Build a special platform for jam sessions! Assemble and paint a 1 500 x 1 500mm pine frame, and top with a 1 500 x 1500mm Supawood panel. Affix white and grey vinyl floor tiles by working outwards from the centre spot. Place the tiles parallel to the edges of the platform, and at right angles to each other. Ensure the area is well ventilated, then attach the tiles with a strong adhesive – we used Alcolin Contact Adhesive. Leave to dry, then use a carpet knife to trim any tiles that protrude over the edges. Seal the platform with two to three coats of varnish.


Materials you will need:

  • 100 x 115cm linen fabric
  • 100 x 115cm white polycotton for lining
  • 55cm zip
  • 200cm piping in contrast colour (optional)
  • polyester stuffing
  • matching coloured thread
  • set of compasses

To make:

  1. A 1cm seam allowance has been included in the measurements. Complete the raw edge of the seams with zigzag stitch or overlocking. From the main fabric, cut one rectangle 92 x 86cm and two circles each 28cm in diameter. Cut out the same sizes from the lining fabric.
  2. With the wrong side of the fabric uppermost, fold the rectangular piece of fabric lengthways to form a tube. Place the zip in the centre of the seam and tack in place. Using a zipper foot, sew the zip tape to the seam. Close the remaining seam at each side of the zip. Open the zip.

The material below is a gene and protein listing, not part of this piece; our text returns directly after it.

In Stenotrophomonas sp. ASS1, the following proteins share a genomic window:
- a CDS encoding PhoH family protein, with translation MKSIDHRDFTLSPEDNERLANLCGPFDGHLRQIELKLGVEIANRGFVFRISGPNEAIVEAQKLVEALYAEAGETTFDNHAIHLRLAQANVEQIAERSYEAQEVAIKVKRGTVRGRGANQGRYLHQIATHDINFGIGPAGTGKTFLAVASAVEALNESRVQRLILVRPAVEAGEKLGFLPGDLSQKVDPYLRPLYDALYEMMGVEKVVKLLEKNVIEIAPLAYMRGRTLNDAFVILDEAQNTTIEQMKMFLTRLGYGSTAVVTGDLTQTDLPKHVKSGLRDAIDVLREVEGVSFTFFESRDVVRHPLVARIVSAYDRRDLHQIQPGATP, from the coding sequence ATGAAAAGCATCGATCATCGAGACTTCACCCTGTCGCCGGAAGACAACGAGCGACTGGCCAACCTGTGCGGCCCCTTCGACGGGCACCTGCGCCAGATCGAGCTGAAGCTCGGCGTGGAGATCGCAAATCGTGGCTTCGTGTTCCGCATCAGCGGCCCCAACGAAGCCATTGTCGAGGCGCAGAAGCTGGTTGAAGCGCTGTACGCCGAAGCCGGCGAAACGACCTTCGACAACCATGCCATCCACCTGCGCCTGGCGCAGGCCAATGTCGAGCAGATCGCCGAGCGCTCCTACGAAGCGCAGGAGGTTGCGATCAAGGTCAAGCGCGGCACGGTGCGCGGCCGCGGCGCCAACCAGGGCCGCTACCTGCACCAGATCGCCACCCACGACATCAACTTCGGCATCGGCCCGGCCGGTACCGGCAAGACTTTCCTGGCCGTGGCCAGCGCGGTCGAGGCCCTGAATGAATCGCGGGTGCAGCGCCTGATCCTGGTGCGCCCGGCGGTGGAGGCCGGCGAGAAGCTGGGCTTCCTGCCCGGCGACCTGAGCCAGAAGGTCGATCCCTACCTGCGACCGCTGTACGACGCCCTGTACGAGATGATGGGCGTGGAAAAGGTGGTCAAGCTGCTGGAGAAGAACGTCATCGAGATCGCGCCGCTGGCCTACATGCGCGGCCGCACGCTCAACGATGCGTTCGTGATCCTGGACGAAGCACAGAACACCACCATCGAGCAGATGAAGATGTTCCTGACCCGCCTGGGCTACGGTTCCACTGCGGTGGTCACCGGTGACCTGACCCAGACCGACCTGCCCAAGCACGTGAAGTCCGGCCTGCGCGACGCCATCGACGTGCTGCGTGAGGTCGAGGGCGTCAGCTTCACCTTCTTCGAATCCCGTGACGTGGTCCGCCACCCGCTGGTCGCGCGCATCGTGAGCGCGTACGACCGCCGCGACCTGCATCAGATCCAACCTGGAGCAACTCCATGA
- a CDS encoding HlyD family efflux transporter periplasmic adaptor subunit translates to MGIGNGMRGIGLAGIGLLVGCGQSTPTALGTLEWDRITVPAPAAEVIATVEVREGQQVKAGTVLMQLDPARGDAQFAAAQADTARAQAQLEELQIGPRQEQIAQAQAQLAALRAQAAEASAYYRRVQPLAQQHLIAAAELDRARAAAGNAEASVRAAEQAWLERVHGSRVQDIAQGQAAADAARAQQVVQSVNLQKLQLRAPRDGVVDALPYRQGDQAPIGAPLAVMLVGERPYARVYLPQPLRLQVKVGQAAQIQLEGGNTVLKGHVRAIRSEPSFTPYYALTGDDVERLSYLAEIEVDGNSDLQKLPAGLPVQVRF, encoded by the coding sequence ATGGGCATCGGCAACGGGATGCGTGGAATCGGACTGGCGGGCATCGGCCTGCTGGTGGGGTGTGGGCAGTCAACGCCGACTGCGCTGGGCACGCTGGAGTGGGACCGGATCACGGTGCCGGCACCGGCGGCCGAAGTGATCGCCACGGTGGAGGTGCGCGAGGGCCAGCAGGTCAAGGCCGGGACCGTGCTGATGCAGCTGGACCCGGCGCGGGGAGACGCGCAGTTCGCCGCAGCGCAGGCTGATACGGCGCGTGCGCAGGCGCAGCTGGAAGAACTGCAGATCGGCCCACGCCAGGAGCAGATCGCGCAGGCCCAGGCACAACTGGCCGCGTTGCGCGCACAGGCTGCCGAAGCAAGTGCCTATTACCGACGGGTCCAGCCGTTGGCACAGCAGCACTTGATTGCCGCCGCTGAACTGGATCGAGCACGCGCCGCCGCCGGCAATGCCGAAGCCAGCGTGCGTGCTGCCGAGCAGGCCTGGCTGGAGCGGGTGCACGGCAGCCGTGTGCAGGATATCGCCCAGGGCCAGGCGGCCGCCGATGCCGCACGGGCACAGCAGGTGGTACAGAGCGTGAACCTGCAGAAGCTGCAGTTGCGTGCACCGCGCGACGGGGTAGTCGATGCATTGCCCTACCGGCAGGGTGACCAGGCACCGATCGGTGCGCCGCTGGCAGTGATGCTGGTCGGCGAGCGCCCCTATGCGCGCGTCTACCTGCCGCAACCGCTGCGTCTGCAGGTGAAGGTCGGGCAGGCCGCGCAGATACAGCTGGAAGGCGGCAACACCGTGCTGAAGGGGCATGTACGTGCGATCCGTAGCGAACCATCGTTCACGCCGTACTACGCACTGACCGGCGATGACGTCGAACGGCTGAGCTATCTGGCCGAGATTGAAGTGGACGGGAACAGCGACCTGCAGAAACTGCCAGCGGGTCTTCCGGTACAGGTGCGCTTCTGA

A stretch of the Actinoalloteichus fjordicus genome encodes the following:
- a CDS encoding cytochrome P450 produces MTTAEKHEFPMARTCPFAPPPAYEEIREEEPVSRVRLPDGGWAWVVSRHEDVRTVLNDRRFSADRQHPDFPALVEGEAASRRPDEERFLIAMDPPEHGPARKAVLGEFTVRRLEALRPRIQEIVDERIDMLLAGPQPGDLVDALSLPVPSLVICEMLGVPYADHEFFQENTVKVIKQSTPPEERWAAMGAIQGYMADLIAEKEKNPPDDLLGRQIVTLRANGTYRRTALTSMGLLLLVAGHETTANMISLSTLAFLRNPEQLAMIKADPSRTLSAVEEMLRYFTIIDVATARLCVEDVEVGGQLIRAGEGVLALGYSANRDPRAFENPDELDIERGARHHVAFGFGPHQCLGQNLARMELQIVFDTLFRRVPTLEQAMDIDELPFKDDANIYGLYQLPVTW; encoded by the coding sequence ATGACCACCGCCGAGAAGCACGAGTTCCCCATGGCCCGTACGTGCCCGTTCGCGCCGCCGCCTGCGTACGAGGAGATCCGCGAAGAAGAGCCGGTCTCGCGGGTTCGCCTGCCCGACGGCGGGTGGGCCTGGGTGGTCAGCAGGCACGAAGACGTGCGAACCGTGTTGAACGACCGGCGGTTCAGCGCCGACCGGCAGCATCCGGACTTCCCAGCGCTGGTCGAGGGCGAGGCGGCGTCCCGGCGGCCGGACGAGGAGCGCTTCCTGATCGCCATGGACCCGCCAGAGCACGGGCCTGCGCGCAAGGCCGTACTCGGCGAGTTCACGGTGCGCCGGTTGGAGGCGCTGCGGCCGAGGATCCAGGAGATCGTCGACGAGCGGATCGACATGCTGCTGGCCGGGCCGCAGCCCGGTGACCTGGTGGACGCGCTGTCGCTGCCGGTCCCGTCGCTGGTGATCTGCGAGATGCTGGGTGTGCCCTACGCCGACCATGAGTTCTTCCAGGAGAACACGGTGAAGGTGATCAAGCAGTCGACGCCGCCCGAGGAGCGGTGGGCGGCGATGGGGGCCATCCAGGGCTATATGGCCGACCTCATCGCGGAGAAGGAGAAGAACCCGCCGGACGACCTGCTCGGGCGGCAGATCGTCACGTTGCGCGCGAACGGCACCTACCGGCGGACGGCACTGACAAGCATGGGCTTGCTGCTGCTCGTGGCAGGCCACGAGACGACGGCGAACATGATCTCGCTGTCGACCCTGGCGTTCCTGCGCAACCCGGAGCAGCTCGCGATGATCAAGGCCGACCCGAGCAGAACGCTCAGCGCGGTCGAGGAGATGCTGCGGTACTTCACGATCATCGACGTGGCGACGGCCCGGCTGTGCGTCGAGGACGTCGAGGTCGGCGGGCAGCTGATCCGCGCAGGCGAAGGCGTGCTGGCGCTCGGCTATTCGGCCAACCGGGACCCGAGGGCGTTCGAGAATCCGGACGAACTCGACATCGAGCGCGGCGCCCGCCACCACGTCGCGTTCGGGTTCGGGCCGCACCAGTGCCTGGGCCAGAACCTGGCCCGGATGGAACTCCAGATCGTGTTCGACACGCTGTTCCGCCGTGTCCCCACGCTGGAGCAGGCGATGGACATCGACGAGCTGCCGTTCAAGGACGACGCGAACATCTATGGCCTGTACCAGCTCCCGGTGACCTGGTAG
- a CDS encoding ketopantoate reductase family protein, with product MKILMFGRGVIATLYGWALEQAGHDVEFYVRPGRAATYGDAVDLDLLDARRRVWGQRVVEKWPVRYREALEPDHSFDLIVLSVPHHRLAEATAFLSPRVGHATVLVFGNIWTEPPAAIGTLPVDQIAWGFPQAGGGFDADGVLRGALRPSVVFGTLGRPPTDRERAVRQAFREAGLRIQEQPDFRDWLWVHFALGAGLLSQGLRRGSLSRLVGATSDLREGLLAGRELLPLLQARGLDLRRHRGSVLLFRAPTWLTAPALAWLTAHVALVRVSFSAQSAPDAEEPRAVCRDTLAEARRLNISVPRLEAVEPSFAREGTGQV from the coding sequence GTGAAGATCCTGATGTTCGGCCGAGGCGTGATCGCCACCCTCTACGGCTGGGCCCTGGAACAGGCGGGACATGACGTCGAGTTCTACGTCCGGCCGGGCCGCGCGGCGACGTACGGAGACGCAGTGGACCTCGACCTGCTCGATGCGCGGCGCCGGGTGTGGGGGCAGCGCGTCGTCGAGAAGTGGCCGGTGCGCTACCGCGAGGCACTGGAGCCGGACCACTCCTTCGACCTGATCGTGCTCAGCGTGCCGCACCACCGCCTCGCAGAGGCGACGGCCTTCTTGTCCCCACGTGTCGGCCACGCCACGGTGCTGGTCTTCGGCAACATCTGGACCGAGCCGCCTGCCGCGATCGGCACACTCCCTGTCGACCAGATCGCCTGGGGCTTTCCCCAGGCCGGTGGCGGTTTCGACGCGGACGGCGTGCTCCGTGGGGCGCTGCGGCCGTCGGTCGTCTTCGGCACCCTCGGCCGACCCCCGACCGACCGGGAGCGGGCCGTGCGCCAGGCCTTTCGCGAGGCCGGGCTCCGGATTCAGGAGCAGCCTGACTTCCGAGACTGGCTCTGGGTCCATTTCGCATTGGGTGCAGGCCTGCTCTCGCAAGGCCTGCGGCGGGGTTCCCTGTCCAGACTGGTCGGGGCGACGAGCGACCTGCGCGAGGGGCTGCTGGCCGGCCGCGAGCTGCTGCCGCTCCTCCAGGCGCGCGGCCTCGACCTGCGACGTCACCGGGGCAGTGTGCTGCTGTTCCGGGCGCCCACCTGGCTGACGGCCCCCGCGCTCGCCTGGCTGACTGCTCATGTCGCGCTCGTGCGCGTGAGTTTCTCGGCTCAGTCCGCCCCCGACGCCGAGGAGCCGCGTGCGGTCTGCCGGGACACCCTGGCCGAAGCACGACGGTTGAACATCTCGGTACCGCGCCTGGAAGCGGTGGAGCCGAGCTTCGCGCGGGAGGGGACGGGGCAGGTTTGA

3. Attach the circles to each end of the tube. For piping detail, place the piping cord between both layers of fabric. Tack in place. Machine stitch the circles to the tube. Sew the seam allowance of the piping as close to the cord as possible. Clip the seam around the circle often and turn through to the right side.
  4. Make the lining in the same way but omit the zip and leave an opening for stuffing. Fill with polyester stuffing and close the opening with neat hand stitches. Place the inner in the bolster cover and close the zip.

Roll-up blind

This Roman blind is designed with two layers using different fabrics and textures. It is only the back blind that rolls up – the front is for decoration.
Note: You can make this style of blind to fit any size window. If the window is very large it may be necessary to sew two or more blinds in separate panels.

To measure
Measure the width and depth of the window and add 32cm to the width and 37cm for the length. Jot down these measurements. A 1cm seam allowance and hems have been included in the calculations.